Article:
Jennifer Lackey challenges the sufficiency version of the knowledge-action principle, viz., that knowledge that p is sufficient to rationally act on p, by proposing a set of alleged counterexamples. Her aim is not only to attack the knowledge-action principle, but also to undermine an argument for subject-sensitive invariantism. Lackey holds that her examples are counterexamples to the sufficiency version of the knowledge-action principle because (a) S knows the proposition in question, but (b) it is not rational for S to act on it. In this paper, first, I argue against (a) on intuitive and on theoretical grounds. Second, I point out that (b), even if combined with (a), is not sufficient to make for counterexamples to the knowledge-action principle of the relevant kind. Third, I offer two alternative explanations of the intuition Lackey relies on. If either one of them is right, (b) may not be satisfied in her examples.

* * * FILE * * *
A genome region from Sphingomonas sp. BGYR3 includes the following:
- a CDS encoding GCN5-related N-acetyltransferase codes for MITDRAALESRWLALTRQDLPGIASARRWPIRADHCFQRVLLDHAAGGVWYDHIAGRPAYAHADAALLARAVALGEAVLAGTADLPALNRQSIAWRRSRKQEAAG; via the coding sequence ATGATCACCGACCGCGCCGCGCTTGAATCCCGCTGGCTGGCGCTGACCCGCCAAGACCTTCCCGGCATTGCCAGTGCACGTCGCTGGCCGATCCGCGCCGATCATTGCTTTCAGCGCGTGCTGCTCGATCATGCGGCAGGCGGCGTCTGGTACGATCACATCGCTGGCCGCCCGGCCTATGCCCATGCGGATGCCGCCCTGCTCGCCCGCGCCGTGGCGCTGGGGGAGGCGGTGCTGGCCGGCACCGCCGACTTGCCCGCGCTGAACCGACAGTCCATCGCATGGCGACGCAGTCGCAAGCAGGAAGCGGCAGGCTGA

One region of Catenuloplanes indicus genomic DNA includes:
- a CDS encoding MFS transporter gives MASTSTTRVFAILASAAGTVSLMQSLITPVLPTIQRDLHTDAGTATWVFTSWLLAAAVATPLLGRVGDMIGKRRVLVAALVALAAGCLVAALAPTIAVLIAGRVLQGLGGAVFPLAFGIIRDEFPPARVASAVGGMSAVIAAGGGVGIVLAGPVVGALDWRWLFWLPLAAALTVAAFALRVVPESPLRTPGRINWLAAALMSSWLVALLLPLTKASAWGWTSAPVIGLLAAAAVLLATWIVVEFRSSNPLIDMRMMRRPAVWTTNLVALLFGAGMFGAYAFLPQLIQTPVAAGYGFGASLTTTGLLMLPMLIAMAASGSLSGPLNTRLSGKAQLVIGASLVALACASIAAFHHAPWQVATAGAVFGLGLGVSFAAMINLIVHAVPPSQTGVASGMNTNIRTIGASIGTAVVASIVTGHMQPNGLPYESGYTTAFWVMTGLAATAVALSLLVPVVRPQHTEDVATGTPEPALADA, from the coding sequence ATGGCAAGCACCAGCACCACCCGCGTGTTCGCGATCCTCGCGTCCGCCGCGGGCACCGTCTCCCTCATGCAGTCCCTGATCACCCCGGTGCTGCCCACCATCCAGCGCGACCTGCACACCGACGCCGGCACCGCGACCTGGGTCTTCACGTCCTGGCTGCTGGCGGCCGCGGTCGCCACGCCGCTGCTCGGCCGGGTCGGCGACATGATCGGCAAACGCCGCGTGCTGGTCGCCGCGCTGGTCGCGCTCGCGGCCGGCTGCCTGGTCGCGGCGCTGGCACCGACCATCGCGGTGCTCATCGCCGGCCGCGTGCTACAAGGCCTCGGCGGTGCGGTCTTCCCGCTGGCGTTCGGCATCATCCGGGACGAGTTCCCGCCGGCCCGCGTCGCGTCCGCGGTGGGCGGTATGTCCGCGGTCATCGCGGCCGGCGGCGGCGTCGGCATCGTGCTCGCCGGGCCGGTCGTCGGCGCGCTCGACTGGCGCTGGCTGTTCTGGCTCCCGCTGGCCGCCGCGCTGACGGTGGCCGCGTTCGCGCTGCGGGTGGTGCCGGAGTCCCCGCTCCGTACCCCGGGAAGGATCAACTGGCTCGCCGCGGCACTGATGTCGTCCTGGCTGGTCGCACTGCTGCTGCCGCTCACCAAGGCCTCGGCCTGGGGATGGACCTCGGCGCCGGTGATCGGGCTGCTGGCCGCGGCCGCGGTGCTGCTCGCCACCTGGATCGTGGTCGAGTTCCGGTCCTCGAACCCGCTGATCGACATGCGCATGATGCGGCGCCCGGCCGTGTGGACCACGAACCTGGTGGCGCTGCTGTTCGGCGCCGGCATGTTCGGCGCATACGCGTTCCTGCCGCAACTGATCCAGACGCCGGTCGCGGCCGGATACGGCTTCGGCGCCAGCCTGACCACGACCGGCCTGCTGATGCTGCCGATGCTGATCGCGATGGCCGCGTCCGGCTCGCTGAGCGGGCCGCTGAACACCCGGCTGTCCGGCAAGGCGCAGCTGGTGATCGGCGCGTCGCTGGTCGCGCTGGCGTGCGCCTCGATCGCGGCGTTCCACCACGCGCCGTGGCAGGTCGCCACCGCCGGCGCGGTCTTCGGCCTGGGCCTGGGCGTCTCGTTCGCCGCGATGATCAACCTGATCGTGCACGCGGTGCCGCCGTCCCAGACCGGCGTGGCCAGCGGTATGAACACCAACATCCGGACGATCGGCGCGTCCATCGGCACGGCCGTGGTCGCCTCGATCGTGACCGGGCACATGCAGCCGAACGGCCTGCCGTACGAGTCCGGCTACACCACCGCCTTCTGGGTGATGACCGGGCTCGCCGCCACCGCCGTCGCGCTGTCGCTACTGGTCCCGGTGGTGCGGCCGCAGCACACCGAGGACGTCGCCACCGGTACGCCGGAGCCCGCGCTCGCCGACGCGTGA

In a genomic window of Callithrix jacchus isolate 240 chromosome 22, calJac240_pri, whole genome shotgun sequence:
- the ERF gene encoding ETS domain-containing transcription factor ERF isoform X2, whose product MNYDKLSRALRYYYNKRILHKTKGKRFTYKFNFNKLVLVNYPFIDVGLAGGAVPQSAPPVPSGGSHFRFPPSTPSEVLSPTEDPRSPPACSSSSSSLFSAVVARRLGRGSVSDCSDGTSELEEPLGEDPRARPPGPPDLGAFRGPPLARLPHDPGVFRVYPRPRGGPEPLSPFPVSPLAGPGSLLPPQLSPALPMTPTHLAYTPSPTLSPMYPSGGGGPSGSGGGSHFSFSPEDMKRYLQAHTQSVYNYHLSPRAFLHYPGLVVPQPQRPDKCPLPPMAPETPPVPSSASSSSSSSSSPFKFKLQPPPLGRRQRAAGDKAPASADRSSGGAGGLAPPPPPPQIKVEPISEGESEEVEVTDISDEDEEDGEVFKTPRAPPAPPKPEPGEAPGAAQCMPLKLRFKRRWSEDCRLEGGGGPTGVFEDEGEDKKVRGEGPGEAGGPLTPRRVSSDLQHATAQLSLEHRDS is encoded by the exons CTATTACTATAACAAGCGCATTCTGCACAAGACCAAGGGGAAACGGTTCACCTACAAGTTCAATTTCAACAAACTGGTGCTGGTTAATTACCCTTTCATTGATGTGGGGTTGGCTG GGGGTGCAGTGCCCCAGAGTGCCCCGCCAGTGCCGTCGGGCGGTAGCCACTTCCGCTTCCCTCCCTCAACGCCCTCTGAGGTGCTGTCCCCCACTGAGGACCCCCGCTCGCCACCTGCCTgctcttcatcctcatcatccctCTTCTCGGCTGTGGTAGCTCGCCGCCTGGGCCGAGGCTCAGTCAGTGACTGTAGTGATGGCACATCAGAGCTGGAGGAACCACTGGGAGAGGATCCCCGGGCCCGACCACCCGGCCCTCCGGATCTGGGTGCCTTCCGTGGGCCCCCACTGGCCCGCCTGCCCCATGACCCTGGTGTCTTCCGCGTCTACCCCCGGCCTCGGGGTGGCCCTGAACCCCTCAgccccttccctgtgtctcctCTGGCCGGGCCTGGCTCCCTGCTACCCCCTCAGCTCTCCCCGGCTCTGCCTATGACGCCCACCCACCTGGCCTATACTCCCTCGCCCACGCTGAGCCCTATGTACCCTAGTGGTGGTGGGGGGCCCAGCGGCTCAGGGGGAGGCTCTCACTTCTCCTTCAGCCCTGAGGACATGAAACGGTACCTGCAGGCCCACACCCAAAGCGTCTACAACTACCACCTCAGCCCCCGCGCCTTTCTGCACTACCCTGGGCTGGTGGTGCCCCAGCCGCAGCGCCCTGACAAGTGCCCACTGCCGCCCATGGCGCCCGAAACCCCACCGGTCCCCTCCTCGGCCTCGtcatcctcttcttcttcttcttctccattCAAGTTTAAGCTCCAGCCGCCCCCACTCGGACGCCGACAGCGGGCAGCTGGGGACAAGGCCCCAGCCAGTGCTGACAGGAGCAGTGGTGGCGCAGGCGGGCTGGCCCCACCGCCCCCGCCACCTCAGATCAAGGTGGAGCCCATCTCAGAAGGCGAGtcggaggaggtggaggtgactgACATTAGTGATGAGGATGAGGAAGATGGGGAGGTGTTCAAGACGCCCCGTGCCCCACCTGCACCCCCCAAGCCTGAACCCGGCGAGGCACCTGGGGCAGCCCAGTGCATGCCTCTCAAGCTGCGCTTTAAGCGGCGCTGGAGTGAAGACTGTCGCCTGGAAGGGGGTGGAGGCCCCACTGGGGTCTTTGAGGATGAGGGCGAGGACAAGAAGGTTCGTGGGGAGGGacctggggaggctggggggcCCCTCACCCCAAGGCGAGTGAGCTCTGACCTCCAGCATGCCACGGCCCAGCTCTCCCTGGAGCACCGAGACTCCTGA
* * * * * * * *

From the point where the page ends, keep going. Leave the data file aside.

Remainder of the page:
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I thank Roger Clarke, Jeremy Fantl, and Carrie Ichikawa Jenkins for helpful discussions and comments on earlier drafts of the paper. A short version of the paper was presented at the 34th International Wittgenstein Symposium. I appreciate discussions there, especially with Jennifer Lackey.
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